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“Superhost” tackles the creepy idea of homestays, while offering commentary on content creation and the validity of human experience.

Two homestay vloggers find their views dropping. At their latest stay, they come to believe that they can increase their following by focusing on their newest host, Rebecca. But Rebecca wants much more than a great review.

At its core, Superhost is great low-budget horror.

It manages to tell a tight story in a limited location with a small cast. Given the boundaries the film sets for itself, it manages continually surprise the viewer.

The plot feels limited, but the filmmakers stretch the narrative beyond the expected.

Rebecca (Gracie Gillam) is a welcome surprise.

Gillam brings a level of depth to her character that isn’t often seen in horror movie villains.

She is both innocent and terrifying, sweet and violent. There is something so satisfying about watching her on-screen transformation. She seems to steal every scene.

Rebecca may steal the show, but Claire (Sarah Canning) and Teddy (Osric Chau) take on the hard task of communicating some of the film’s deeper messages.

Claire’s incessant need for views and followers drives a deep wedge into her relationship with Teddy. Even a marriage proposal becomes fodder for likes and subscriptions. Claire and Teddy are a product of their channel, their experiences are no longer their own.

Their “community” becomes an unseen character in the film.

When they find themselves in real trouble, their followers turn on them.

Superhost is saying something deep and important about the digital community and about what it means to sacrifice experience in favor of content creation.

Barbara Crampton as Vera-Superhost_Photo Credit: Shudder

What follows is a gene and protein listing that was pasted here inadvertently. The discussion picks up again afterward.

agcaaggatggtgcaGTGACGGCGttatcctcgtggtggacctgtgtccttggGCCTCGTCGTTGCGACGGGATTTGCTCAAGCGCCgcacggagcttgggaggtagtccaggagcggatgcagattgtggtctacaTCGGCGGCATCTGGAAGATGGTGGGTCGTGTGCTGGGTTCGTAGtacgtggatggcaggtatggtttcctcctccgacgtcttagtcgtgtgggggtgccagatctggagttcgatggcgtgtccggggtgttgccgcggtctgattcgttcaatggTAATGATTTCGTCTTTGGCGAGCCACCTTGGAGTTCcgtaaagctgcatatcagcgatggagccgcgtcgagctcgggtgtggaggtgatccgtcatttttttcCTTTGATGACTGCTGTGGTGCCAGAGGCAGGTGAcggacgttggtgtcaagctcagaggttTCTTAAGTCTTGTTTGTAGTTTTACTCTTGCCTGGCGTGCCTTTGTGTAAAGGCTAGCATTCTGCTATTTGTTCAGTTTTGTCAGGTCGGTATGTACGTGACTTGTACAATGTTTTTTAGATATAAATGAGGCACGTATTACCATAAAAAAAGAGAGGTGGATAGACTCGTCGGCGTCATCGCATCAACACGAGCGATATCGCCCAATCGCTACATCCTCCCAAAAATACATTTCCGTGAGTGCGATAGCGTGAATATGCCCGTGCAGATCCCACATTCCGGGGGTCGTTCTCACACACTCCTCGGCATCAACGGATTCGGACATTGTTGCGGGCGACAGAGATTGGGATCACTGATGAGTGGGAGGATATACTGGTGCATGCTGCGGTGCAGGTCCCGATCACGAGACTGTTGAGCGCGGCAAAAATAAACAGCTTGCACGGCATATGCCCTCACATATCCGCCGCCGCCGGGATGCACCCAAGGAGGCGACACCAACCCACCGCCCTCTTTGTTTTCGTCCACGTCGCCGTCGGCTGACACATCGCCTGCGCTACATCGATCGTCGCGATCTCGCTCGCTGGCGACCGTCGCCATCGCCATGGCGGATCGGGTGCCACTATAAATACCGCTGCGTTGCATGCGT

For the limited overall scope of the film, the messages are deep and worth paying attention to.

In another hotel horror, 1408 (2007), Mike Enslin (John Cusack) says, “Hotels are a naturally creepy place. Just think, how many people have slept in that bed before you? How many of them were sick? How many died?” It’s a clever conceit, and Superhost cranks it up even further.

We like to think we are safe in a homestay. They have reviews and background checks and, for the most part, everything is fine. But who’s slept in that bed? Who has cleaned these sheets? Can we ever know if our hosts have planted cameras to watch us while we sleep?

Our interaction with strangers, whether in Ubers or Airbnbs, is an uncomfortable truth of our reality — and Superhost does not shy away from it.

Superhost isn’t flawless. It takes a long time to really get into the action. And when the whole thing begins to turn toward the horrific, the characters make some terrible decisions.

But there are no great offenses and nothing that insults the viewer. Ultimately, it’s smart, compelling, and well worth the watch. You can find it streaming exclusively on Shudder.

Overall Rating (Out of 5 Butterflies): 3

With a unique and fun premise, deeper messaging, and a surprise appearance by Barbara Crampton, Superhost is a must-see for horror fans. It’s brutal, funny, and well-done horror.

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